Jalen Wilson, Jayhawks get by Wildcats in rematch

K.J. Adams spins in for a Kansas dunk (0:22)

Kansas' K.J. Adams Jr. spins by a defender and throws down a two-handed dunk. (0:22)

LAWRENCE, Kan. -- Jalen Wilson remembers every slight. Every criticism. Every chip that has landed on his shoulder.

You can bet the Kansas forward remembers watching Kansas State fans storm the court after beating the Jayhawks.

So with revenge on their mind, Wilson and his pals jumped on the seventh-ranked Wildcats in the rematch Tuesday night. He finished with 20 points, Kevin McCullar Jr. had 16 points and 13 rebounds, and the No. 8 Jayhawks rolled to a 90-78 victory that also tightened the Big 12 standings at the midway point of conference play.

"It was like a big rub in our face, them storming the court," Wilson said. "I always remember stuff like that."

Wilson continued a torrid stretch, and he now has 133 points over his past five games, the most by a Kansas player in a five-game span since the Jayhawks joined the Big 12 in 1996-97.

Dajuan Harris Jr. added 18 points for the Jayhawks (18-4, 6-3), who built a 12-point halftime lead before coasting to their 17th straight home win over K-State. They also won their second straight contest after a three-game skid and made sure to avoid taking back-to-back losses inside Allen Fieldhouse for the first time since the 1988-89 season.

Kansas improved to 55-4 at home since 2019-20, including 29-3 there in conference games.

"Hey, their guys are hard to guard. They've got a good team," Kansas coach Bill Self said. "I actually thought we did a good job, for the most part, and our bench was terrific. That was the best our bench has played so far."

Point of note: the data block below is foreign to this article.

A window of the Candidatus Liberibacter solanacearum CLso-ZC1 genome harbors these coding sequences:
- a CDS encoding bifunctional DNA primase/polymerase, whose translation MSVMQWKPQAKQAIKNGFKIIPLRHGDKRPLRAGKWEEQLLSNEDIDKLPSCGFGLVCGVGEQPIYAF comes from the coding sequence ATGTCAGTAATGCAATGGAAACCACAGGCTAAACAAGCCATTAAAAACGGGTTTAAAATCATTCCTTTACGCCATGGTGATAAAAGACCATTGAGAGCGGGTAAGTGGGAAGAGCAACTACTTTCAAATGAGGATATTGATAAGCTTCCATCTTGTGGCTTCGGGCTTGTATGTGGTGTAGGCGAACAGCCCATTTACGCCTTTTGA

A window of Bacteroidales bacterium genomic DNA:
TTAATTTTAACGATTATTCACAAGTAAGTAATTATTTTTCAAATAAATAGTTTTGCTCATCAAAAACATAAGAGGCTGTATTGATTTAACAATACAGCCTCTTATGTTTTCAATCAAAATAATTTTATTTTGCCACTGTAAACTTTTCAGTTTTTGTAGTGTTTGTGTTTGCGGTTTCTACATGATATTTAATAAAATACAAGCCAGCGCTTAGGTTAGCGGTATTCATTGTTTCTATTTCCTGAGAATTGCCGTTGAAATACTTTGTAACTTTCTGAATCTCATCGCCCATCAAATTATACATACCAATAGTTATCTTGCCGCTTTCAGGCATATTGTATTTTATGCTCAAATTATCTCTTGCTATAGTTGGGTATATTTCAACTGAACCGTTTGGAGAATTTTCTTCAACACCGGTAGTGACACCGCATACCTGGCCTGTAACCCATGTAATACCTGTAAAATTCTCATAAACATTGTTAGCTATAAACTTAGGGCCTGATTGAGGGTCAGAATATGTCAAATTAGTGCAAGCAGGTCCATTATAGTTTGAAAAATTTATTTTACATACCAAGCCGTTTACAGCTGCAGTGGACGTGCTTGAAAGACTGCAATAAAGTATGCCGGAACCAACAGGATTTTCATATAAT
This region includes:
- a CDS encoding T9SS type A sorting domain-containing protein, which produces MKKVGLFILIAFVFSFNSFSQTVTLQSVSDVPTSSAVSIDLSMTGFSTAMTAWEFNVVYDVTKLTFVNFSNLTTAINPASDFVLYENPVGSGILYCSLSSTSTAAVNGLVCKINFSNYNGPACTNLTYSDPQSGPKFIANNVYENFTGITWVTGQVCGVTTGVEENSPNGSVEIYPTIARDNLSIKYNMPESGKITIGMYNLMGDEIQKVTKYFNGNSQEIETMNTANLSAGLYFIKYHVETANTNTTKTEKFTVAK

Markquis Nowell scored 23 points, and Keyontae Johnson had 22 points and 12 boards to lead the Wildcats (18-4, 6-3), who were trying for their first regular-season sweep of their biggest rival in four decades.

Nae'Qwan Tomlin added 11 points for Kansas State. David N'Guessan had 10.

"They play at a fast pace. You know they play better at home," Nowell said. "They started early with turnovers. They got out in transition. They got the crowd involved. They had a huge first half, and I feel like we dug ourselves a hole."

In their first meeting on Jan. 17, the Wildcats raced to a big early lead and controlled the game until late in the second half, when the Jayhawks forced overtime -- only for Kansas State to win on Johnson's alley-oop dunk.

It was the Jayhawks who controlled the rematch.

They used a 16-7 run early in the game, built by speeding up the Wildcats and controlling the tempo. At one point, Kansas State coach Jerome Tang picked up a technical foul, and the Jayhawks stretched their lead to 32-19 in a blink.

"I didn't want to get a technical. I didn't mind getting a technical, though," Tang said. "I've been in here too many times where I feel like the crowd impacts the referees. And they're human beings, and this is no knock on them. I just wanted them to know I did not feel like the calls were being even on both ends."

The Wildcats answered with a run of their own, closing within 37-32. But that's when Wilson hit back-to-back 3-pointers and Zach Clemence, forced onto the court due to foul trouble among starters, added one of his own.

Kansas eventually led 49-37 at the break. And while the Wildcats briefly got within six in the second half, the outcome never seemed in jeopardy. The Jayhawks stretched their lead to 16 before cruising to the finish.

"I thought we had a bunch of self-inflicted wounds," Tang said. "Part of it was the environment; part of it was the scheme and how we tried to attack them. We'll go back and look at it."

Information from ESPN Stats & Information and The Associated Press was used in this report.